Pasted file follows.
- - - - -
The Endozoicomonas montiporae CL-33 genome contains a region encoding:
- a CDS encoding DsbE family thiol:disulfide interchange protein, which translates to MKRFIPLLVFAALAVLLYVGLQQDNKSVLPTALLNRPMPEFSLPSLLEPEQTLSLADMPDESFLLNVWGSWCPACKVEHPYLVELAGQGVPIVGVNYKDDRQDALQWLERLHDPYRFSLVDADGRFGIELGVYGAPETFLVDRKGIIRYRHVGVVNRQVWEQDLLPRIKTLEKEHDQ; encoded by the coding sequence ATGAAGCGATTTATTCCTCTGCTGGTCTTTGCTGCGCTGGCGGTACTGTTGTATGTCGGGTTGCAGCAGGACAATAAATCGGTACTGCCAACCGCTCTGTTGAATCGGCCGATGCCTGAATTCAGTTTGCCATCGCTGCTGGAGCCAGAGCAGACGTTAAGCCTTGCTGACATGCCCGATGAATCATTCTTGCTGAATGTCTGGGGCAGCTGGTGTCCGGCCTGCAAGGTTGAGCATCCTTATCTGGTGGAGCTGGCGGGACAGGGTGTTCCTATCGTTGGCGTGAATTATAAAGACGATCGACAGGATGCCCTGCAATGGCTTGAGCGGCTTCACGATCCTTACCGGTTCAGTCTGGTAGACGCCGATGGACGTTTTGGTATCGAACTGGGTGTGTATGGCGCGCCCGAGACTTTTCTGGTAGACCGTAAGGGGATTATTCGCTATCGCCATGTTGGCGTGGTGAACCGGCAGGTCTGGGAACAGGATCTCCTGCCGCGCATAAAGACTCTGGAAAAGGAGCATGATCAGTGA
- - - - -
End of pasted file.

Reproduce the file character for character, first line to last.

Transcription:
The Endozoicomonas montiporae CL-33 genome contains a region encoding:
- a CDS encoding DsbE family thiol:disulfide interchange protein, which translates to MKRFIPLLVFAALAVLLYVGLQQDNKSVLPTALLNRPMPEFSLPSLLEPEQTLSLADMPDESFLLNVWGSWCPACKVEHPYLVELAGQGVPIVGVNYKDDRQDALQWLERLHDPYRFSLVDADGRFGIELGVYGAPETFLVDRKGIIRYRHVGVVNRQVWEQDLLPRIKTLEKEHDQ; encoded by the coding sequence ATGAAGCGATTTATTCCTCTGCTGGTCTTTGCTGCGCTGGCGGTACTGTTGTATGTCGGGTTGCAGCAGGACAATAAATCGGTACTGCCAACCGCTCTGTTGAATCGGCCGATGCCTGAATTCAGTTTGCCATCGCTGCTGGAGCCAGAGCAGACGTTAAGCCTTGCTGACATGCCCGATGAATCATTCTTGCTGAATGTCTGGGGCAGCTGGTGTCCGGCCTGCAAGGTTGAGCATCCTTATCTGGTGGAGCTGGCGGGACAGGGTGTTCCTATCGTTGGCGTGAATTATAAAGACGATCGACAGGATGCCCTGCAATGGCTTGAGCGGCTTCACGATCCTTACCGGTTCAGTCTGGTAGACGCCGATGGACGTTTTGGTATCGAACTGGGTGTGTATGGCGCGCCCGAGACTTTTCTGGTAGACCGTAAGGGGATTATTCGCTATCGCCATGTTGGCGTGGTGAACCGGCAGGTCTGGGAACAGGATCTCCTGCCGCGCATAAAGACTCTGGAAAAGGAGCATGATCAGTGA